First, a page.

The plunge in US house prices shows no sign of easing, pointing to further problems in the coming months for the Fed, US homeowners, banks, retailers and other companies battling the economic slump and dependant on the cash poor (and increasingly jobless) US consumer.

The S&P Case-Shiller Home Price Index, which measures house prices in the 20 major metro areas across the US, fell a record 18.2% in the 12 months to November.

It was the second major house price measure in the US to show a record fall in latter months of 2008 after a real estate group said the median price of sales of existing houses in America fell more than 15% in the 12 months to December.

The fall in the Case-Schiller Index has effectively returned the index to levels last seen in February 2004. From its peak in the middle of 2006, the index has plunged a whopping 25.1% in around 30 months.

The continual fall in house prices, plus rising unemployment continues to batter US consumers and a survey out overnight showed that US consumer confidence fell to a new low in January of 37.7 from 38.6 in December.

The US Conference Board’s confidence index revealed that consumers felt worse about current conditions in January, defying predictions of a rebound. Of the 5,000 US households queried, 47.9% said that current conditions had worsened, up from 45.8% in December. A rare bright point was slightly improved feelings about the labour market. In spite of widespread cuts, fewer consumers said they felt jobs were hard to find. However less consumers are expecting their incomes rise.

That’s contrary to the way consumer confidence in Australia has improved as interest rates have fallen and the with the Government’s $10.4 billion December stimulus package.

The two reports would have made uncomfortable reading as the US federal Reserve’s Open Markets Committee started a two day meeting to discuss the economic situation. The Fed won’t change rates from the range of 0% to 0.25% that was set in December, but it will look at ways of boosting the home, car and credit card/student loan sectors by stimulating activity via purchases of securities.

It has to do something to stop the way negative news in one area feeds confidence and activity in other parts of the economy, as we are seeing with the primary drivers, the plunge in house prices and rise in jobless numbers.

A surge in job losses is helping drive down US consumer confidence and the wealth destroying slide in house prices which shows no sign of ending. The Case Schiller index showed overnight that 11 of the 20 cities saw record price declines in the year to November, and the 12-month price drop for 14 of the cities was a double-digit percentage.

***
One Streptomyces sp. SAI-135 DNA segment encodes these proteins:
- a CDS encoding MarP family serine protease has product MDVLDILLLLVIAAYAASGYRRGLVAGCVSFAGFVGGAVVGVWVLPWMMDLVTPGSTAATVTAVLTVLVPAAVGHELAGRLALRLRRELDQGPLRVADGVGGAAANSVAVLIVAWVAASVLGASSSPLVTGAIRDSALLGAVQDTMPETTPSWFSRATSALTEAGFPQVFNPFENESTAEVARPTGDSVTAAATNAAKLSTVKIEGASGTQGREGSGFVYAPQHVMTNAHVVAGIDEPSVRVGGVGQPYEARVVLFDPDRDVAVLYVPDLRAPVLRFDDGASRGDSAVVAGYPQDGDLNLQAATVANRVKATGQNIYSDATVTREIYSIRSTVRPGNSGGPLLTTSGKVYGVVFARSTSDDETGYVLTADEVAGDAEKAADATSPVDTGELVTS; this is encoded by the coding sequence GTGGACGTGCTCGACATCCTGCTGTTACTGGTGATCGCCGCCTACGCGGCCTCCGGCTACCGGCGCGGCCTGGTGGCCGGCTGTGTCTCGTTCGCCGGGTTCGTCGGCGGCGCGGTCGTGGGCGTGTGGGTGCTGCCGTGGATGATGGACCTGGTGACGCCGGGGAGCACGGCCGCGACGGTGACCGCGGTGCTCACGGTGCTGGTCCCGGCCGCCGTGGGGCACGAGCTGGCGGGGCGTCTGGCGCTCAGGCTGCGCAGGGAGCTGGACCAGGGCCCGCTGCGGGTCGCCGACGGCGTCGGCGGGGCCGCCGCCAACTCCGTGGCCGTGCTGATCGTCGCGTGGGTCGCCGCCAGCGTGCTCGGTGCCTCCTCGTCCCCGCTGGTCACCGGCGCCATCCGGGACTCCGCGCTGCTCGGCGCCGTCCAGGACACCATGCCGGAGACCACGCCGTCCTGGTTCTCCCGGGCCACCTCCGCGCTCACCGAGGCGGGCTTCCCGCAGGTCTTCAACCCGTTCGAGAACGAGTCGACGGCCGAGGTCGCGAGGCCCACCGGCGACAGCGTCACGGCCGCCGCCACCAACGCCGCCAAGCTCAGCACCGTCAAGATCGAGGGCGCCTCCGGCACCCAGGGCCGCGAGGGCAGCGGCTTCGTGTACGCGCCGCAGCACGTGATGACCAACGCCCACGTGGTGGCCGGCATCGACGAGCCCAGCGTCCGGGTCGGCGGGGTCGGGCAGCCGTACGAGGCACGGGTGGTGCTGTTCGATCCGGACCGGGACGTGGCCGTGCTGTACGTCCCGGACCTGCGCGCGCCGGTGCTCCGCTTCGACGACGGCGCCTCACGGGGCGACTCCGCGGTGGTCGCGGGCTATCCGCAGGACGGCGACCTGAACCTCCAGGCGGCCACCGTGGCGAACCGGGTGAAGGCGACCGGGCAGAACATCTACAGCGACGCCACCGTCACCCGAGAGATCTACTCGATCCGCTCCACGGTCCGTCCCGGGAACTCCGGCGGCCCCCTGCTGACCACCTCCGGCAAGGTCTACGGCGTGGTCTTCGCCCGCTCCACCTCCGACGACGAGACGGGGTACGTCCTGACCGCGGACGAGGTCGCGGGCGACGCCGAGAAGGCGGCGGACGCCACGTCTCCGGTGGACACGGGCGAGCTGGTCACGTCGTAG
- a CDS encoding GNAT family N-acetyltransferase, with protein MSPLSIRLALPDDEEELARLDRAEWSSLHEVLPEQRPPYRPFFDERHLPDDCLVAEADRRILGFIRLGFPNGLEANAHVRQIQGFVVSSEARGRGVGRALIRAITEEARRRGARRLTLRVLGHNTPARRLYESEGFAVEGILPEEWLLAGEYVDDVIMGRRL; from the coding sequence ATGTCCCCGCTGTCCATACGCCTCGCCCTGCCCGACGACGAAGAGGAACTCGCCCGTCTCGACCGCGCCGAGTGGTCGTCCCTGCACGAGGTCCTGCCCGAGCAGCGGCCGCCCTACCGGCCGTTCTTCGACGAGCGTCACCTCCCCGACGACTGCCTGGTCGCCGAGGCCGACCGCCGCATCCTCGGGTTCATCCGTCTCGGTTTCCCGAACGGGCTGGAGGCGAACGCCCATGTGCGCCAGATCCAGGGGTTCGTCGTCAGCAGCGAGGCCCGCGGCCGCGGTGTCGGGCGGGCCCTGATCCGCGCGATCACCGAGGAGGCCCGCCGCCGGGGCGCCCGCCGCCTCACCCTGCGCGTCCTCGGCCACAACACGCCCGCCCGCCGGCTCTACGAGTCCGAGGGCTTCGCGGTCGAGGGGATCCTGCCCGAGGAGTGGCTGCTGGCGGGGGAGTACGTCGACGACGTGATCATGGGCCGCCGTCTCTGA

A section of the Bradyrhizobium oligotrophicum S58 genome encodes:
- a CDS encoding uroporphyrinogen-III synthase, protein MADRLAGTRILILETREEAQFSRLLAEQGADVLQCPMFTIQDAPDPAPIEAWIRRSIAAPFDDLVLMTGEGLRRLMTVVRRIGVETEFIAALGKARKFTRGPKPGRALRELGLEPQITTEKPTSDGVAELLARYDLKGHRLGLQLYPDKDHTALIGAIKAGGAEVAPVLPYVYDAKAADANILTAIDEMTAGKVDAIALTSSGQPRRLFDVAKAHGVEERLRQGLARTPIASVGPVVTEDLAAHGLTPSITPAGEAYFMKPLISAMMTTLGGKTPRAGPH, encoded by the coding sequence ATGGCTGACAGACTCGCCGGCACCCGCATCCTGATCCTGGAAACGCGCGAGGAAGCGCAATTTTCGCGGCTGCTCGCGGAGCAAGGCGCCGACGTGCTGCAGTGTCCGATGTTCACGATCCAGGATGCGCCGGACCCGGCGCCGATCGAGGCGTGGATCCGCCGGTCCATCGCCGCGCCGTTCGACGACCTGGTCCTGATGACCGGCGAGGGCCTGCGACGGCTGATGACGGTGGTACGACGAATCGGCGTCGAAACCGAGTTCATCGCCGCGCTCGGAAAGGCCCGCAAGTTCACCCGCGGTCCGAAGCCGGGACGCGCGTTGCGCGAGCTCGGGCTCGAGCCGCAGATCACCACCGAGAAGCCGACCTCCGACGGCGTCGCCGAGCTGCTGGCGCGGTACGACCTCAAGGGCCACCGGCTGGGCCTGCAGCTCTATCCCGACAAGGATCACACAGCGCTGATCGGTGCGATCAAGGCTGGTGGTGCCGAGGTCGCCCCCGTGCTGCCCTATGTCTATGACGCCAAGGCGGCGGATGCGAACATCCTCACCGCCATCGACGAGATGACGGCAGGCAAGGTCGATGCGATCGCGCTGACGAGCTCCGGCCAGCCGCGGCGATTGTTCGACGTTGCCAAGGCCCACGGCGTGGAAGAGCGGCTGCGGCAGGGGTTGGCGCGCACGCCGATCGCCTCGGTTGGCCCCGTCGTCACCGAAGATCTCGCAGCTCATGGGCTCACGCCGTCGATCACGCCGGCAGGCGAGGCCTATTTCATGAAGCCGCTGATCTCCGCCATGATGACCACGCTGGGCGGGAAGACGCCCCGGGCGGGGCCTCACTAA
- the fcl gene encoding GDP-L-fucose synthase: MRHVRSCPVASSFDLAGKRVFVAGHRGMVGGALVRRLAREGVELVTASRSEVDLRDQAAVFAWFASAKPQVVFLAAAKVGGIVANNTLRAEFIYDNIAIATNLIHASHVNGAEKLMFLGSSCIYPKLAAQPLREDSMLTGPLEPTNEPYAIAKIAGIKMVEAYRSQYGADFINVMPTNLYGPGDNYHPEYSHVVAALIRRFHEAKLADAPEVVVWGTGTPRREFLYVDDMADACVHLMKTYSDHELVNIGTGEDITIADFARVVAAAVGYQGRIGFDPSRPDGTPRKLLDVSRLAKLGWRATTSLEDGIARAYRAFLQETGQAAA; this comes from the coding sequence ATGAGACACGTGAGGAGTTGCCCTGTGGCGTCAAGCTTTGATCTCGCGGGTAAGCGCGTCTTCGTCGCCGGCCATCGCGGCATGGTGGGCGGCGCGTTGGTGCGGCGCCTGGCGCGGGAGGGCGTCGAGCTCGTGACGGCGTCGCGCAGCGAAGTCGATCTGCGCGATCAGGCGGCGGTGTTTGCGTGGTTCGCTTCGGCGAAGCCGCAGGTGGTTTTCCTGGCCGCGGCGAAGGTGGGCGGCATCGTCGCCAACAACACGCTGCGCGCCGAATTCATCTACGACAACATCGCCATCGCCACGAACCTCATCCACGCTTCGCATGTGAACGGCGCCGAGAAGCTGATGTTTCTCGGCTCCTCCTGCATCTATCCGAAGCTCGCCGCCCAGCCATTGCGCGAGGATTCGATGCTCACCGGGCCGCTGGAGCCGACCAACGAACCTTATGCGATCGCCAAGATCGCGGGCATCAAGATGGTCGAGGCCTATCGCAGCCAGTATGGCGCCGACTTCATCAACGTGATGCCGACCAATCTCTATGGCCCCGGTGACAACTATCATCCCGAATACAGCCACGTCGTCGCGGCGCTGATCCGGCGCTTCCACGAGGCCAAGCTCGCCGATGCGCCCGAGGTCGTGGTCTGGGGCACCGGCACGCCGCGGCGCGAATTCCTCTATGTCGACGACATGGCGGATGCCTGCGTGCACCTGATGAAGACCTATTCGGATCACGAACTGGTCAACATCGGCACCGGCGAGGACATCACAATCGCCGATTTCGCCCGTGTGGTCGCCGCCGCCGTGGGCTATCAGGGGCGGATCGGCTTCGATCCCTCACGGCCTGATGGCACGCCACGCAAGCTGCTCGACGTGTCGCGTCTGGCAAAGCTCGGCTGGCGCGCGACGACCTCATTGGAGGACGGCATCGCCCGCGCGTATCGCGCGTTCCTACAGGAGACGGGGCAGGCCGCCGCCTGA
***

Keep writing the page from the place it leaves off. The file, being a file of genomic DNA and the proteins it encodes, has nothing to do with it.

“The freefall in residential real estate continued through November 2008,” according to David Blitzer, chairman of the Index Committee at Standard & Poor’s. In a statement he said the 20-city index has fallen for every month since August 2006, a total of 28 consecutive months.

Monthly declines in home prices abated somewhat last summer, but the pace quickened last autumn. According to economists at High Frequency Economics, housing wealth is falling $US380 billion each month in the US, or $US370 per adult a week.

The decline was very broad, with prices down at least 1% in every region of the nation during the October-November period. Eight regions recorded record monthly declines.

Cities in the Southwest were the hardest hit, with Las Vegas prices dropping 3.9%, the nation’s worst decline. Phoenix, at 3.4% was second. The Arizona metropolis recorded the worst 12-month decline, at 32.9%, followed by Las Vegas, at 31.6%. No wonder the Las Vegas gambling business is rotten.

New York and Cleveland prices fell by only 1% for the month, the smallest November drops. The best 12-month performer was Dallas, where prices slipped by 3.3%. Other 12-month, single-digit percentage drops were recorded by Denver, at 4.3%, Cleveland, at 5.2%, and Charlotte N.C., at 5.3%.

Other housing reports this week have shown prices falling as foreclosures climb. The National Association of Realtors (real estate agents) said the median sales of existing homes fell 15.3% in December from a year earlier, compared with a 13.6% fall in November.

There was an easing in the pace of job losses announced: around 10,000 or so after the 72,000 revealed in the US on Monday.

According to US media estimates, this month has seen 210,000 jobs shed at big and medium-sized companies. Tens of thousands of other jobs have gone from smaller businesses.

High-tech glass and ceramics maker Corning Inc chopped 3500 overnight in the biggest cut. That’s a large 13% of its employees. Oil field services company Baker Hughes cut 1,500 employees world wide. That’s about 4% of its workforce. Its bigger rival Schlumberger chopped 5,000 last Friday.

Navistar International, the big truck maker, is laying off 700 people after revealing plans to close two factories in Indianapolis at the end of July. Specialty chemicals and office products company Avery Dennison revealed plans to remove 3.600 people from its payrolls over the next two years, Volvo trucks cut 650 jobs in the US, 220 jobs will go after forest product company Weyerhaeuser closed two mills in Washington and in what could be a major announcement in retailing, Target Corp, America’s second biggest discounter confirmed it was looking at staff cuts, but there were no details available, yet.

US chemical giant DuPont Co posted a fourth-quarter loss on Tuesday on a slump in demand, coupled with severance and restructuring-related charges. DuPont also cut its full-year 2009 earnings outlook, blaming lower demand for non-agriculture products and the negative impact from the higher US dollar.

Peter Fray

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